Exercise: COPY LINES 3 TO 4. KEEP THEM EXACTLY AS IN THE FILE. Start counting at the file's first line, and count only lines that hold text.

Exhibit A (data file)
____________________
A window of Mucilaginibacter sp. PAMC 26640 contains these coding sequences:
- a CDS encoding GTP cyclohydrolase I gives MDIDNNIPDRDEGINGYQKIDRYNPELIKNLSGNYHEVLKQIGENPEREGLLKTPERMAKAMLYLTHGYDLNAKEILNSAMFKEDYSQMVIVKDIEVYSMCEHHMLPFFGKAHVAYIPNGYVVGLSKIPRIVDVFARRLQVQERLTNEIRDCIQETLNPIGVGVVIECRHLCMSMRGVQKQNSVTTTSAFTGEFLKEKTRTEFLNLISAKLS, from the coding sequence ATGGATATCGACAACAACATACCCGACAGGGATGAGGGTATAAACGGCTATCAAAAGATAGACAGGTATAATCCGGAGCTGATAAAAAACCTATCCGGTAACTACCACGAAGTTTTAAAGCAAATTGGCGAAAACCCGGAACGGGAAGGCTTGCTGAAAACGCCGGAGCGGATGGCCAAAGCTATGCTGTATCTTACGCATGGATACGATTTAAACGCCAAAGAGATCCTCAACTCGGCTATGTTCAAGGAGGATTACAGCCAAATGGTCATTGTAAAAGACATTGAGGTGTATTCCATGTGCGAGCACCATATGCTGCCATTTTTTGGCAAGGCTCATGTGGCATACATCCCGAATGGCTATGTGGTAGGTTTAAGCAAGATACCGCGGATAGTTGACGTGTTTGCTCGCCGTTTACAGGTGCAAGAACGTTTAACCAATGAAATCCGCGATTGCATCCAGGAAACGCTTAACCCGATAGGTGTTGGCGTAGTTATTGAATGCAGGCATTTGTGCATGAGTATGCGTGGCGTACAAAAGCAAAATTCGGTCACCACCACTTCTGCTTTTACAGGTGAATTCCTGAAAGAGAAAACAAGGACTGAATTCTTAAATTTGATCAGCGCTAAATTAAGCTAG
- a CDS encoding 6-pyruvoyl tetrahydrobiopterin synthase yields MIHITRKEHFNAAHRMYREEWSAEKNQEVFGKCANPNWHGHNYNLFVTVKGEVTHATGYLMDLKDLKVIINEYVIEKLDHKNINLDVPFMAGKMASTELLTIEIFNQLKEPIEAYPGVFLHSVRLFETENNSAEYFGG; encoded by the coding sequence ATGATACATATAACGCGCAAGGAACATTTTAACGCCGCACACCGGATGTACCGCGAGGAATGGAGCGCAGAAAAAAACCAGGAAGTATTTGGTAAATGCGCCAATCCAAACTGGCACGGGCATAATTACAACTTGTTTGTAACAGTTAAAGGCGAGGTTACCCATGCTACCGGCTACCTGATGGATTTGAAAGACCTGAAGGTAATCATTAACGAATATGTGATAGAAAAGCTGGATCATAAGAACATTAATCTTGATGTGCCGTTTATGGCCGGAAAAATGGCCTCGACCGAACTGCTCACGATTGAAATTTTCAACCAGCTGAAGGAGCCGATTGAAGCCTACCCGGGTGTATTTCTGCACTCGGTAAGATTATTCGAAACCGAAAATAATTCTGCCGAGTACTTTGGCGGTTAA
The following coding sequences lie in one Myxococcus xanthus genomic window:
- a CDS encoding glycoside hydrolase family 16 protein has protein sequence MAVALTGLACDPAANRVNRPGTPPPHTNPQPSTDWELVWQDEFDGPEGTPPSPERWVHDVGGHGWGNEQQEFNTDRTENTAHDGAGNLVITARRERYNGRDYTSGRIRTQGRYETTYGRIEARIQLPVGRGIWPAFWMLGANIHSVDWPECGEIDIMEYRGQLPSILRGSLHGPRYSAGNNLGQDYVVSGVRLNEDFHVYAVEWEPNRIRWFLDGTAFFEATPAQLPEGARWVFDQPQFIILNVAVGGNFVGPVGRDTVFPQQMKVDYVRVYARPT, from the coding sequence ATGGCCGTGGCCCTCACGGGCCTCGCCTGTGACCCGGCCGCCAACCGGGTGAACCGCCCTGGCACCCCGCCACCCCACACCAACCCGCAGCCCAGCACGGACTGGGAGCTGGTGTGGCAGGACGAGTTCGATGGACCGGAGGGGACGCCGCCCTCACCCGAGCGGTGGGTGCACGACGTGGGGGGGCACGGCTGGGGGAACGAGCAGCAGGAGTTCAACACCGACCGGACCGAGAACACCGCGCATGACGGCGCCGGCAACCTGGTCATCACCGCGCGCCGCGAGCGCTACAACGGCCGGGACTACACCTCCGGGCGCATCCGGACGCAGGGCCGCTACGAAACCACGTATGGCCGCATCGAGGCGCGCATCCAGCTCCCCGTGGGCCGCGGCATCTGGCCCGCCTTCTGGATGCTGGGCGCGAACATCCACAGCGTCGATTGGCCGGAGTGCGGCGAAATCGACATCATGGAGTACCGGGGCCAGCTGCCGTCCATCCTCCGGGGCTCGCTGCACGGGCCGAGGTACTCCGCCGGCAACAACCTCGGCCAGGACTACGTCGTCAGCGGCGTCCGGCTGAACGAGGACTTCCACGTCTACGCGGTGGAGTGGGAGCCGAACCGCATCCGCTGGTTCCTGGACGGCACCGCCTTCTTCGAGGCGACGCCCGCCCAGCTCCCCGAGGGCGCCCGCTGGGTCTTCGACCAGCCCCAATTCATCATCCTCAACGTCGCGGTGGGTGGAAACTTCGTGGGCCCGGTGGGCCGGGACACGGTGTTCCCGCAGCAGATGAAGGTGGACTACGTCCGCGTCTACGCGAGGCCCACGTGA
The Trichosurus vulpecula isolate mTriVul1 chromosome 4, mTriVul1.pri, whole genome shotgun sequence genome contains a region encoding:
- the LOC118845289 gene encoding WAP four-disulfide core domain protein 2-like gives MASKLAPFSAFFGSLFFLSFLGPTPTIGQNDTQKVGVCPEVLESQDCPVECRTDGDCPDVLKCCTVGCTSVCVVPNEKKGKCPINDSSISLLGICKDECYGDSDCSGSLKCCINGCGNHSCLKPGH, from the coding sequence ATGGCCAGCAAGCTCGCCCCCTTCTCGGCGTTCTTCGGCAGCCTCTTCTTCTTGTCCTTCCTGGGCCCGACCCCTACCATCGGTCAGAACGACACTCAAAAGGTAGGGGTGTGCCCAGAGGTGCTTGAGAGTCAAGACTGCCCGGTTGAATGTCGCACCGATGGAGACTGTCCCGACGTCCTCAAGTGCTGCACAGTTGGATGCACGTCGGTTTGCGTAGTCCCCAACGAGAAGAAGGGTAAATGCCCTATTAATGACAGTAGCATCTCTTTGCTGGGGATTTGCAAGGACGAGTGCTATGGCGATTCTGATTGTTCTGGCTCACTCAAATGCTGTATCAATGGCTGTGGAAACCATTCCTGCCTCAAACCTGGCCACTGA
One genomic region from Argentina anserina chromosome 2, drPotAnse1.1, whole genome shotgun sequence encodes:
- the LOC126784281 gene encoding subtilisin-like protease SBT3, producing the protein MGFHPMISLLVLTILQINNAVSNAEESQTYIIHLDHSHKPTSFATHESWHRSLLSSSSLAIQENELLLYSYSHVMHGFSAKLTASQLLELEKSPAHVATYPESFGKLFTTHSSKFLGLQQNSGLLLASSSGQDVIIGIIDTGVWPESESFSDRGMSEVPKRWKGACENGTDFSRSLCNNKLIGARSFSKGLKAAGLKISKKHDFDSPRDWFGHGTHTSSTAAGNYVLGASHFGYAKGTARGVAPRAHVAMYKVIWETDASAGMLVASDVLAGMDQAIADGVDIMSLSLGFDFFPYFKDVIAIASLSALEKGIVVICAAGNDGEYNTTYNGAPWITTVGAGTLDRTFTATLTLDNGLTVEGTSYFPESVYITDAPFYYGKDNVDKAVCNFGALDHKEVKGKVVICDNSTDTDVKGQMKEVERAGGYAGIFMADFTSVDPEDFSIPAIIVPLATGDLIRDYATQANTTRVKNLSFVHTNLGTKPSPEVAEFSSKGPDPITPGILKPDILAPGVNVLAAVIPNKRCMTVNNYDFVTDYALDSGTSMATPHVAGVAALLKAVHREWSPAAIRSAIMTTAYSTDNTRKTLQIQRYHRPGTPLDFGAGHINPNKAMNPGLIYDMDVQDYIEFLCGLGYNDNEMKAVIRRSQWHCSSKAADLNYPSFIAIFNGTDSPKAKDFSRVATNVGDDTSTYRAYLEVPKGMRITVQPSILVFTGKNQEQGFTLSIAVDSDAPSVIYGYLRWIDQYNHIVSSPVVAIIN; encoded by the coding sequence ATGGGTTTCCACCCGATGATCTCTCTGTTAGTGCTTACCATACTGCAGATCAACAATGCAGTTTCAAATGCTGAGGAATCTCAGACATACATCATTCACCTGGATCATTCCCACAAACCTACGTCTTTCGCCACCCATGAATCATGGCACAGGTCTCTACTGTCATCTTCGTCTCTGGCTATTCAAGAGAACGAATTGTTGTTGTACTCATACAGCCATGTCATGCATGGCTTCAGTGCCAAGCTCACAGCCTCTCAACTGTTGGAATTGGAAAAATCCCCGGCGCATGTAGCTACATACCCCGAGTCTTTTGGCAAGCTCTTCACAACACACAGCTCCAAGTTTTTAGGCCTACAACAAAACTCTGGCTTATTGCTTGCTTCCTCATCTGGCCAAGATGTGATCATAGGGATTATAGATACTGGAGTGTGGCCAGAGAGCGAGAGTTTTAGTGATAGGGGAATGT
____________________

- a CDS encoding 6-pyruvoyl tetrahydrobiopterin synthase yields MIHITRKEHFNAAHRMYREEWSAEKNQEVFGKCANPNWHGHNYNLFVTVKGEVTHATGYLMDLKDLKVIINEYVIEKLDHKNINLDVPFMAGKMASTELLTIEIFNQLKEPIEAYPGVFLHSVRLFETENNSAEYFGG; encoded by the coding sequence ATGATACATATAACGCGCAAGGAACATTTTAACGCCGCACACCGGATGTACCGCGAGGAATGGAGCGCAGAAAAAAACCAGGAAGTATTTGGTAAATGCGCCAATCCAAACTGGCACGGGCATAATTACAACTTGTTTGTAACAGTTAAAGGCGAGGTTACCCATGCTACCGGCTACCTGATGGATTTGAAAGACCTGAAGGTAATCATTAACGAATATGTGATAGAAAAGCTGGATCATAAGAACATTAATCTTGATGTGCCGTTTATGGCCGGAAAAATGGCCTCGACCGAACTGCTCACGATTGAAATTTTCAACCAGCTGAAGGAGCCGATTGAAGCCTACCCGGGTGTATTTCTGCACTCGGTAAGATTATTCGAAACCGAAAATAATTCTGCCGAGTACTTTGGCGGTTAA
The following coding sequences lie in one Myxococcus xanthus genomic window: